Collectively, these elements comprise the minimum standard of CDD, which FinCEN believes is fundamental to an effective AML program.
Accordingly, this Notice of Proposed Rulemaking (NPRM) proposes to amend FinCEN’s existing rules so that each of these pillars is explicitly referenced in a corresponding requirement within FinCEN’s program rules. The first element, identifying and verifying the identity of customers, is already included in the existing regulatory requirement to have a customer identification program (CIP).
Given this fact, FinCEN is addressing the need to have explicit requirements with respect to the three remaining elements via two rule changes. First, FinCEN is addressing the need to collect beneficial owner information on the natural persons behind legal entities by proposing a new separate requirement to identify and verify the beneficial owners of legal entity customers, subject to certain exemptions. Second, FinCEN is proposing to add explicit CDD requirements with respect to understanding the nature and purpose of customer relationships and conducting ongoing monitoring as components in each covered financial institution’s core AML program requirements.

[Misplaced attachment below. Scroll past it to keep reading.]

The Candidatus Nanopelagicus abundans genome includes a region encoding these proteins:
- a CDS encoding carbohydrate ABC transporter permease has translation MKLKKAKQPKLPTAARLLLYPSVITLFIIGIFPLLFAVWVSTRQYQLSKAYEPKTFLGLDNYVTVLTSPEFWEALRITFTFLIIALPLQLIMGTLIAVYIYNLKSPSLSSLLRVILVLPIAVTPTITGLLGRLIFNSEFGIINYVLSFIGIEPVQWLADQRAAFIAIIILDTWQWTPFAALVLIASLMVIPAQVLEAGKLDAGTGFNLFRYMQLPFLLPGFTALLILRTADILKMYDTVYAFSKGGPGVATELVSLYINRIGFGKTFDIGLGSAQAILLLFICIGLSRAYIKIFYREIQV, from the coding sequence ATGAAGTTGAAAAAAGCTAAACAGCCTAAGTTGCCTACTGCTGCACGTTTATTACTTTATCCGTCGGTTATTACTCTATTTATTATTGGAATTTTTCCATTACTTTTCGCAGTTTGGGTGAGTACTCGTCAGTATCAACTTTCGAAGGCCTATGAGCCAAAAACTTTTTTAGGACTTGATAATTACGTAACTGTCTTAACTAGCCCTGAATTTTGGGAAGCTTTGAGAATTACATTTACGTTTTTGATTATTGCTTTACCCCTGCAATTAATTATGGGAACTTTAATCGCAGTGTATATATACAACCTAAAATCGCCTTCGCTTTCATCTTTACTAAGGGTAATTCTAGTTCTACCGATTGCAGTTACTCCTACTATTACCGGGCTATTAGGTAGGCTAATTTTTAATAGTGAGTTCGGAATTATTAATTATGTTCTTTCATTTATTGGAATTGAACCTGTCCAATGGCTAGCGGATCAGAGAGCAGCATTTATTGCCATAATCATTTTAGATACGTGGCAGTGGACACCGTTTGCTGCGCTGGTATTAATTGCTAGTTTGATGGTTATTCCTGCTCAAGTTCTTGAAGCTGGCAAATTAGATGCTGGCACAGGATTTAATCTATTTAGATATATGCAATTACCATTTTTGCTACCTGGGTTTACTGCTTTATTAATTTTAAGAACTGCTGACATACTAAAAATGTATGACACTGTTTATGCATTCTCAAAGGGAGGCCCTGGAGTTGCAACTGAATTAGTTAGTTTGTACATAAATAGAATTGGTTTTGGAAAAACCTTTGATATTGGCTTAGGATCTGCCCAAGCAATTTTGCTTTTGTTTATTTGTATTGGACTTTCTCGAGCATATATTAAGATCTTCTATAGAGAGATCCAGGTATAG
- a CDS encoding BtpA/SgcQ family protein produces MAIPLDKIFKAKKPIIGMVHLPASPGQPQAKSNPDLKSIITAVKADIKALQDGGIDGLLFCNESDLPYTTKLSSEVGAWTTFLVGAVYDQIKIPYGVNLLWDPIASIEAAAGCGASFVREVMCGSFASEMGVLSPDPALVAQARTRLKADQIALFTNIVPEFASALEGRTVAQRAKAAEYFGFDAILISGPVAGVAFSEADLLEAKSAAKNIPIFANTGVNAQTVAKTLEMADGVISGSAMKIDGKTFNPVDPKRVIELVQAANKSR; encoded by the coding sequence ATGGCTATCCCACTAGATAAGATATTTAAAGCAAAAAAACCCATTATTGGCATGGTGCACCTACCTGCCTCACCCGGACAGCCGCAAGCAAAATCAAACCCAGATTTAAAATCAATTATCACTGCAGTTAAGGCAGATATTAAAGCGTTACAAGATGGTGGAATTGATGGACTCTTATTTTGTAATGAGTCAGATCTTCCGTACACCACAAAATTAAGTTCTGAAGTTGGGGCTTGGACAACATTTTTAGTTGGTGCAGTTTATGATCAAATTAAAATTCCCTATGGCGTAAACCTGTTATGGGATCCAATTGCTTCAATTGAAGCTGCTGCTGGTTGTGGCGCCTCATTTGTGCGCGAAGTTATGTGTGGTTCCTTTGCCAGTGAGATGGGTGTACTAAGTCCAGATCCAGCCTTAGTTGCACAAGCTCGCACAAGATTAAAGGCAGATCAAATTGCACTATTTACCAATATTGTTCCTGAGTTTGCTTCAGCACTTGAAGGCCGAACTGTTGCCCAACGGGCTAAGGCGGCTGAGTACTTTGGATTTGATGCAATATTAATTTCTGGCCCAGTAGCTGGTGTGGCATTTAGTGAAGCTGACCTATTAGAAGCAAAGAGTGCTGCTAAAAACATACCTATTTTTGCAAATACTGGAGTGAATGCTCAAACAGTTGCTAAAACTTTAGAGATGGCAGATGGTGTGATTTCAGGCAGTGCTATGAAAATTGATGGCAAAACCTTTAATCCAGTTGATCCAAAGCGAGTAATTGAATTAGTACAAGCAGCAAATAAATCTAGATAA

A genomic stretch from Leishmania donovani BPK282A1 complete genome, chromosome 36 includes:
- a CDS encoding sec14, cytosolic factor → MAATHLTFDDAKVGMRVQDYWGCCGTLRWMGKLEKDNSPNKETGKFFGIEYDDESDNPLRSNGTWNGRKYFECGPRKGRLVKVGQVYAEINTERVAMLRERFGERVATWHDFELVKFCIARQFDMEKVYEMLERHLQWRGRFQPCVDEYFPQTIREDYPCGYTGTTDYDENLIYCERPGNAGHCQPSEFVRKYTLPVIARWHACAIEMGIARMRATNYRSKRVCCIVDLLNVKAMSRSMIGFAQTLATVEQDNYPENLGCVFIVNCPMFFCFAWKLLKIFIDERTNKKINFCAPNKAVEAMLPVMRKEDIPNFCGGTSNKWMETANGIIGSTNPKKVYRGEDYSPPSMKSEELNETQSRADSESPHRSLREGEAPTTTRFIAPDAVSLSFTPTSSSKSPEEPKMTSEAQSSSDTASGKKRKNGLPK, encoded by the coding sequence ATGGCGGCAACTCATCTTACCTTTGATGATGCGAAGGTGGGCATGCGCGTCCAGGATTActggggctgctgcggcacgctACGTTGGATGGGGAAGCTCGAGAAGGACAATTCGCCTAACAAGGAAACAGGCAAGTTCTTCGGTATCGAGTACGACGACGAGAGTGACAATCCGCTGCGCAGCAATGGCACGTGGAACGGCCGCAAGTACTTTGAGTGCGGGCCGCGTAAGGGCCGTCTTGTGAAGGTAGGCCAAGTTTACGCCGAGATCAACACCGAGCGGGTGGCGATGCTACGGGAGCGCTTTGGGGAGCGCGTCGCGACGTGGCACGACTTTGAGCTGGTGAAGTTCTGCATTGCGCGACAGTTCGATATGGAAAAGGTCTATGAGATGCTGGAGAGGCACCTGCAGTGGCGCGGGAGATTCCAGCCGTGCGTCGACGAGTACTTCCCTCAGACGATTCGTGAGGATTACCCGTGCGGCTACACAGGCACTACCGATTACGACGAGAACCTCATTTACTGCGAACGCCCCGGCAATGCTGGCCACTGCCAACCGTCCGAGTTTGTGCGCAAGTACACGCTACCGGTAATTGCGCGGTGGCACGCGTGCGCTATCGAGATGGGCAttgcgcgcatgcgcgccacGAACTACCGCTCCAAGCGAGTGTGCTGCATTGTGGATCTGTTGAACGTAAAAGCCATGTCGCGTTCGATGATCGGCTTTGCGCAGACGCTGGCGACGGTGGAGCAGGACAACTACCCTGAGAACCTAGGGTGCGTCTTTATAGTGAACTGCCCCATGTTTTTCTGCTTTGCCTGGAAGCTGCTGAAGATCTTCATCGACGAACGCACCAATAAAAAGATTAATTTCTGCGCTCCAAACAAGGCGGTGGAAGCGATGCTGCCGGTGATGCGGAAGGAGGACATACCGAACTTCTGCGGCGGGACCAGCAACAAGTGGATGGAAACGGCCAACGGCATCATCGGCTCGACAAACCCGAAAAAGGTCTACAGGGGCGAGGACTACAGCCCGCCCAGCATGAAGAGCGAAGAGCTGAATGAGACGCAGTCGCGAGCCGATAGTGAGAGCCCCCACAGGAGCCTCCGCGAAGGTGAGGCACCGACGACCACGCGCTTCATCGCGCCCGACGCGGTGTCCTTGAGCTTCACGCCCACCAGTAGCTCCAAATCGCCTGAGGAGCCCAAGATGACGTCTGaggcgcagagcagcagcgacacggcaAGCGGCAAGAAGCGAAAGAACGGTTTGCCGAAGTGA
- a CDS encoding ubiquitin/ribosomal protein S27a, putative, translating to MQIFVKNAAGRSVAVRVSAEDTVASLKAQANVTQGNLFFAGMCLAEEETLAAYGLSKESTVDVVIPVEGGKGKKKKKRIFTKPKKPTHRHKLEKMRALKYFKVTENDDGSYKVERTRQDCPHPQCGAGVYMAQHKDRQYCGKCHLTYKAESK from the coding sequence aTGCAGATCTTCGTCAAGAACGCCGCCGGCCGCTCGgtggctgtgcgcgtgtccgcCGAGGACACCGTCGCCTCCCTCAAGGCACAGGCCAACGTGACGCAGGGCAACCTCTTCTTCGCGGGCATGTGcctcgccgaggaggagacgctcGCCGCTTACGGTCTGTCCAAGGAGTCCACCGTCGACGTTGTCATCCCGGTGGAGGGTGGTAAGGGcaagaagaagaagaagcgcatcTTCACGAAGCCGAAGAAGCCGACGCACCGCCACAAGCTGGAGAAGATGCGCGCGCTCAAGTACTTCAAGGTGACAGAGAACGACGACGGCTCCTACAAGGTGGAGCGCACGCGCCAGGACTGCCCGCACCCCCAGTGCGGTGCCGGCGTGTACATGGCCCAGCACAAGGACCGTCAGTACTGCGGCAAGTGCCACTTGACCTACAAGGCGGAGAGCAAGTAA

Within this context, FinCEN is also updating its regulations to include explicit reference to all four of the pre-existing core requirements of an AML program, sometimes referred to as ‘‘pillars,’’ so that all of these requirements are visible within FinCEN’s rules.
As for the investigations that could ultimately lead to a SAR, firms shouldn’t be afraid to get creative. “We all have our systems, but always look for new ways to monitor,” said Pamela Ziermann, senior vice president at Dougherty & Co., an investment bank and brokerage firm. One tactic she uses is to set Google news alerts on a person or entity when “there is something out there that you have no reason to file a SAR, but you have that sixth sense.” Another trick: Map applications that feature street-level views can help verify that an office address is where it is purported to be.
Don’t think that filing a lot of SARs will absolve you, as regulators will focus on content as much as they will on frequency. “To me, a SAR is a story, so focus on who, what, where, when,” Ziermann said. “Somebody should be able to read it and know why you filed.” She stressed continued training for staff on how to write SARs.